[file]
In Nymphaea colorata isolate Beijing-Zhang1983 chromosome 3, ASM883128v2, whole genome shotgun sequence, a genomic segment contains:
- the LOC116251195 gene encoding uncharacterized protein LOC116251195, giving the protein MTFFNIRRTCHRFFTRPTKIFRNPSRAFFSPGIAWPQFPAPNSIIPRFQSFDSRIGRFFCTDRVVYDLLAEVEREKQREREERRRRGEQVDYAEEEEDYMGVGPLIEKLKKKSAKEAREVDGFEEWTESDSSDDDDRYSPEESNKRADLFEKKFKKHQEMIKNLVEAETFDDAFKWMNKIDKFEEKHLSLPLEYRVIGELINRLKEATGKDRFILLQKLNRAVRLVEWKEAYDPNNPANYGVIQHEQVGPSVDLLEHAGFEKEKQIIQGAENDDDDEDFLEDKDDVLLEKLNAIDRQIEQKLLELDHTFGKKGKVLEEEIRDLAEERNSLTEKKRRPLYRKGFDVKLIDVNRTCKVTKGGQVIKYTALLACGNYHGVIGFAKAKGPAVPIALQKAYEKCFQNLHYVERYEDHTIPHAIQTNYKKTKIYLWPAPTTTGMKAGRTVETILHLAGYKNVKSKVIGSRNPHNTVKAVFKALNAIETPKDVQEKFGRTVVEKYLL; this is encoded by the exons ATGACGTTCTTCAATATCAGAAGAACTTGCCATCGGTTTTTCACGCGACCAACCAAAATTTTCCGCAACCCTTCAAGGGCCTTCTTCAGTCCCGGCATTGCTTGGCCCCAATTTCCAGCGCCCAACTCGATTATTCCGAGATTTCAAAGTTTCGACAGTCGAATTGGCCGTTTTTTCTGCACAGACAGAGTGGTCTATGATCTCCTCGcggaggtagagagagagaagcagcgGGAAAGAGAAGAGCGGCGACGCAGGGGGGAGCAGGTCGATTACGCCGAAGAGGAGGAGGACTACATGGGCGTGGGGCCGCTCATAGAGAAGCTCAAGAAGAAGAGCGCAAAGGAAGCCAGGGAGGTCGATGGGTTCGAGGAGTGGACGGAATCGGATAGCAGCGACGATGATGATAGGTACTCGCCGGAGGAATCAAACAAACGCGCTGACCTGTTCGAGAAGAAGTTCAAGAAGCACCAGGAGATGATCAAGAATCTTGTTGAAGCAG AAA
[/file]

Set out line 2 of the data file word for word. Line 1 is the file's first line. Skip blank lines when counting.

- the LOC116251195 gene encoding uncharacterized protein LOC116251195, giving the protein MTFFNIRRTCHRFFTRPTKIFRNPSRAFFSPGIAWPQFPAPNSIIPRFQSFDSRIGRFFCTDRVVYDLLAEVEREKQREREERRRRGEQVDYAEEEEDYMGVGPLIEKLKKKSAKEAREVDGFEEWTESDSSDDDDRYSPEESNKRADLFEKKFKKHQEMIKNLVEAETFDDAFKWMNKIDKFEEKHLSLPLEYRVIGELINRLKEATGKDRFILLQKLNRAVRLVEWKEAYDPNNPANYGVIQHEQVGPSVDLLEHAGFEKEKQIIQGAENDDDDEDFLEDKDDVLLEKLNAIDRQIEQKLLELDHTFGKKGKVLEEEIRDLAEERNSLTEKKRRPLYRKGFDVKLIDVNRTCKVTKGGQVIKYTALLACGNYHGVIGFAKAKGPAVPIALQKAYEKCFQNLHYVERYEDHTIPHAIQTNYKKTKIYLWPAPTTTGMKAGRTVETILHLAGYKNVKSKVIGSRNPHNTVKAVFKALNAIETPKDVQEKFGRTVVEKYLL; this is encoded by the exons ATGACGTTCTTCAATATCAGAAGAACTTGCCATCGGTTTTTCACGCGACCAACCAAAATTTTCCGCAACCCTTCAAGGGCCTTCTTCAGTCCCGGCATTGCTTGGCCCCAATTTCCAGCGCCCAACTCGATTATTCCGAGATTTCAAAGTTTCGACAGTCGAATTGGCCGTTTTTTCTGCACAGACAGAGTGGTCTATGATCTCCTCGcggaggtagagagagagaagcagcgGGAAAGAGAAGAGCGGCGACGCAGGGGGGAGCAGGTCGATTACGCCGAAGAGGAGGAGGACTACATGGGCGTGGGGCCGCTCATAGAGAAGCTCAAGAAGAAGAGCGCAAAGGAAGCCAGGGAGGTCGATGGGTTCGAGGAGTGGACGGAATCGGATAGCAGCGACGATGATGATAGGTACTCGCCGGAGGAATCAAACAAACGCGCTGACCTGTTCGAGAAGAAGTTCAAGAAGCACCAGGAGATGATCAAGAATCTTGTTGAAGCAG AAA